Power BI Incremental Refresh: The Ultimate Guide 2023

Published: March 21, 2023
Last Updated: April 30, 2024
Chief Strategy Officer at Alpha Serve
When working with a large dataset, refreshing your entire data each time can be time and resource-consuming. You won't have to deal with this if you leverage one of the key performance features that simplify the data refresh process, known as incremental refresh. This post explains all you need to know about Power BI incremental refresh and how to use it.
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What is incremental refresh in Power BI

What is incremental refresh in Power BI
Incremental refresh refers to loading only the new or updated data sets added to a data table after the previous loading cycle has been completed. Power BI incremental refresh features automate the creation of data partitions for tables that get updated with new data.

It helps to extend the scheduled refresh operations for such tables to ensure only the most recent sections are uploaded instead of the entire table.

Full Refresh vs Incremental Refresh

What is the difference between Power BI incremental refresh and full refresh? The main difference between Power BI incremental refresh and full refresh is that the full refresh reloads all data in a dataset, whereas incremental refresh updates only new or changed data since the last refresh. When doing a full refresh, all previous rows that have been uploaded, as well as any new rows, will be uploaded as part of the refresh. This process takes longer than uploading only the new rows that have been added since the last refresh, which is the case with the incremental refresh.

Benefits of Power BI Incremental Refresh

Refreshing only those data that arrived or changed after your last refresh process has numerous benefits, especially when working with large data sets. Some of the benefits of doing an incremental refresh of Power BI include the following:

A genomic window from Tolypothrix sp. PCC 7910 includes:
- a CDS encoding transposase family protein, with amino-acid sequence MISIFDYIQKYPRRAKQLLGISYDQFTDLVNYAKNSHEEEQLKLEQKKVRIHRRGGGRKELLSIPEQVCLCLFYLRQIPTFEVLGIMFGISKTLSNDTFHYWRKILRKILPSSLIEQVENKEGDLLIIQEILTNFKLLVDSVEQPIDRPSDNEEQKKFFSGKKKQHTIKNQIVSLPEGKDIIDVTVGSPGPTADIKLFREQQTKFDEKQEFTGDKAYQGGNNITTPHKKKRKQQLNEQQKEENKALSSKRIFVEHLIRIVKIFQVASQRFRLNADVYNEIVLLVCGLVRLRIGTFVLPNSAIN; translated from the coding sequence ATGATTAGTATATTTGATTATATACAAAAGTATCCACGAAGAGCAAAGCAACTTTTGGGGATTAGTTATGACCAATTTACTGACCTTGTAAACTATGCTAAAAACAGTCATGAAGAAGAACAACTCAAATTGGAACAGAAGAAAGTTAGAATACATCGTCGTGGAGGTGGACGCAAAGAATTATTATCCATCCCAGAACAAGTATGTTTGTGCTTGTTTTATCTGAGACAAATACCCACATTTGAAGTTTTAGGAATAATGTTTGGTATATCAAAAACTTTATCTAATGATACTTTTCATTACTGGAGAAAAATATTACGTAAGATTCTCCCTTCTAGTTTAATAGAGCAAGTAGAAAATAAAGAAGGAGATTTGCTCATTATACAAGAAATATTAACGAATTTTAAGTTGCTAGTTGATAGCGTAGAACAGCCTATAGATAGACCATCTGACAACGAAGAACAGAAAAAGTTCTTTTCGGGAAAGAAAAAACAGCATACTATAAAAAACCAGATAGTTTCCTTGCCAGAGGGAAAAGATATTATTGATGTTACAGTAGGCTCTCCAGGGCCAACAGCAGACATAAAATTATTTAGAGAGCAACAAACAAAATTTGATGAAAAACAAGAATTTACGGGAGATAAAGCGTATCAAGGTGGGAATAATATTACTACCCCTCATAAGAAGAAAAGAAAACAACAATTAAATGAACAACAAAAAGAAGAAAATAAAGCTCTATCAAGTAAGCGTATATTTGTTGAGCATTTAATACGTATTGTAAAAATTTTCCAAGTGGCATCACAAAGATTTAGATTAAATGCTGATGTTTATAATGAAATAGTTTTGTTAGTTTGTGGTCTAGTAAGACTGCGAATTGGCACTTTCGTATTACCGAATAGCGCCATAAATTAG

Lower Refresh Times: Imagine working with a data table containing millions of rows of data that get updated frequently. Refreshing data for such a large table will take a long time. To keep your analytics workload in sync, you must refresh the data as often as possible. But with the incremental refresh, you're only loading a small portion of the entire data simultaneously. The piece you're loading is the rows of data added after your last refresh, which means your refresh is completed faster.

Improved Reliability of SQL Queries: Since queries that run for a shorter duration are less likely to lock the database for extended periods, the refresh process becomes more dependable and less prone to causing disruptions to the database system.

Minimize Resource Consumption: having fewer data to refresh reduces the overall memory and other database resources used in Power BI to complete the refresh.

It makes it easier to work with large data sets. Since there's no need to entirely refresh the entire dataset each time you want to complete a refresh operation, it's much easier to work with datasets with millions or even billions of rows.

How to Set Up Incremental Refresh in Power BI

How to Set Up Incremental Refresh in Power BI
Uploading your data with incremental refresh splits your entire data table into partitions. The quality of each cell depends on the settings you have applied at the point of setting up incremental refresh. In this section, we will cover all you need to know about setting up an incremental load in Power BI, including the requirements, steps to follow, and the limitations of this method of data refresh.

Requirements to Set Up Incremental Refresh in Power BI

To successfully set up an incremental refresh in Power BI, the explained requirements below are necessary to have:

Table with Date Field(s)
In implementing incremental refresh, your dataset must have a table with a DateTime or timestamp field. This column will mark new or updated information that needs to be refreshed. You can tell by looking at this column if you have made any edits to a table since Power BI last refreshed.

A Data Source That Supports Query Folding